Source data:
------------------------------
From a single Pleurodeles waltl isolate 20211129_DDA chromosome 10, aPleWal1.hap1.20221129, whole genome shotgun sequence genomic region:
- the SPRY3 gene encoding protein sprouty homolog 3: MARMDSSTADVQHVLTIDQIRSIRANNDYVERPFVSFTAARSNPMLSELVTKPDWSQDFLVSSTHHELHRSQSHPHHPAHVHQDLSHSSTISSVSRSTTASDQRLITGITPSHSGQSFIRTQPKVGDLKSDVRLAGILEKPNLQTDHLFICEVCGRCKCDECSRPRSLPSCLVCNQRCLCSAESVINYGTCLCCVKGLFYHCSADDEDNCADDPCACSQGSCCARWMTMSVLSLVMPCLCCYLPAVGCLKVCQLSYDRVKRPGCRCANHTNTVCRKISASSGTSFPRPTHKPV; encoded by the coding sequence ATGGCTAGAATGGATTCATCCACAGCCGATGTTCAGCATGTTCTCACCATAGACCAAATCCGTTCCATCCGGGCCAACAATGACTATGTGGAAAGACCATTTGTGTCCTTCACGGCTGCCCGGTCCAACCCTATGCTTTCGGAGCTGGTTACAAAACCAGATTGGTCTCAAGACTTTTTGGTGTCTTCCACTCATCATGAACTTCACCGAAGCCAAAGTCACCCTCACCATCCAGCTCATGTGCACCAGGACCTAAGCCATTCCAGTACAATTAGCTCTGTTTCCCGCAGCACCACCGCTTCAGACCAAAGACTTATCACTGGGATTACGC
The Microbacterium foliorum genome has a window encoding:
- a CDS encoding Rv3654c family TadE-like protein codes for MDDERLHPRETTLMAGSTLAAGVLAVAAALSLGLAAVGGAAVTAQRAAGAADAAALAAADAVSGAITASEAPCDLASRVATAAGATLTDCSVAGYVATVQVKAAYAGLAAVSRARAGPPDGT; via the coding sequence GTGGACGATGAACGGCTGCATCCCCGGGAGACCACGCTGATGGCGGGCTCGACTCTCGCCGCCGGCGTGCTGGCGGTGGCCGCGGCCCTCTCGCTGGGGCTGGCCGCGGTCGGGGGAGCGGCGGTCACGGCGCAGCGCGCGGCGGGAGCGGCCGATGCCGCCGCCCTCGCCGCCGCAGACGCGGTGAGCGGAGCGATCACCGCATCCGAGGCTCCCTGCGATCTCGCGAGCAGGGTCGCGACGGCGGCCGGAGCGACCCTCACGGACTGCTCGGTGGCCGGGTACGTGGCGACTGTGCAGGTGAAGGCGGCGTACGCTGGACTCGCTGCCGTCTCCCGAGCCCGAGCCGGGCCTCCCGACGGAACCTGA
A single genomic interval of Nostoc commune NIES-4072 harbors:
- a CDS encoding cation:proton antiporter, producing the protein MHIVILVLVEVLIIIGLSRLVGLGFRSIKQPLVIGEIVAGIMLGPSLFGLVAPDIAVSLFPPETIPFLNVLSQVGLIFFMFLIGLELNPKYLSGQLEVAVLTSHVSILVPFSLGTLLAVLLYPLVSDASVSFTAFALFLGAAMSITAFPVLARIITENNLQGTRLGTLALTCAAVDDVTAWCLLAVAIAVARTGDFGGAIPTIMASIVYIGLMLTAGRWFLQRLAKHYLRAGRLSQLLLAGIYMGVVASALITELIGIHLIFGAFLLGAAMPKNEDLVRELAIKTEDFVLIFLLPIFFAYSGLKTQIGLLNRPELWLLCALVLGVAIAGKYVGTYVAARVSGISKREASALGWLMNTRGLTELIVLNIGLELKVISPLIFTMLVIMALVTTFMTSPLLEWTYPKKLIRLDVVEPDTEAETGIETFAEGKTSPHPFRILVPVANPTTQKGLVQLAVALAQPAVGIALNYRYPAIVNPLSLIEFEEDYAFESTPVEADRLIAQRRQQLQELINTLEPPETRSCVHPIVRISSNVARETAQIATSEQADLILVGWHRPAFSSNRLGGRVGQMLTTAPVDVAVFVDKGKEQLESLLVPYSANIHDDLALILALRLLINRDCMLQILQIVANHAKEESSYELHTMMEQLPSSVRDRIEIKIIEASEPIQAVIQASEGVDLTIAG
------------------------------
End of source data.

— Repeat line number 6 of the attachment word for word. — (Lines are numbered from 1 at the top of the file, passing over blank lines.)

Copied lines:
- a CDS encoding cation:proton antiporter, producing the protein MHIVILVLVEVLIIIGLSRLVGLGFRSIKQPLVIGEIVAGIMLGPSLFGLVAPDIAVSLFPPETIPFLNVLSQVGLIFFMFLIGLELNPKYLSGQLEVAVLTSHVSILVPFSLGTLLAVLLYPLVSDASVSFTAFALFLGAAMSITAFPVLARIITENNLQGTRLGTLALTCAAVDDVTAWCLLAVAIAVARTGDFGGAIPTIMASIVYIGLMLTAGRWFLQRLAKHYLRAGRLSQLLLAGIYMGVVASALITELIGIHLIFGAFLLGAAMPKNEDLVRELAIKTEDFVLIFLLPIFFAYSGLKTQIGLLNRPELWLLCALVLGVAIAGKYVGTYVAARVSGISKREASALGWLMNTRGLTELIVLNIGLELKVISPLIFTMLVIMALVTTFMTSPLLEWTYPKKLIRLDVVEPDTEAETGIETFAEGKTSPHPFRILVPVANPTTQKGLVQLAVALAQPAVGIALNYRYPAIVNPLSLIEFEEDYAFESTPVEADRLIAQRRQQLQELINTLEPPETRSCVHPIVRISSNVARETAQIATSEQADLILVGWHRPAFSSNRLGGRVGQMLTTAPVDVAVFVDKGKEQLESLLVPYSANIHDDLALILALRLLINRDCMLQILQIVANHAKEESSYELHTMMEQLPSSVRDRIEIKIIEASEPIQAVIQASEGVDLTIAG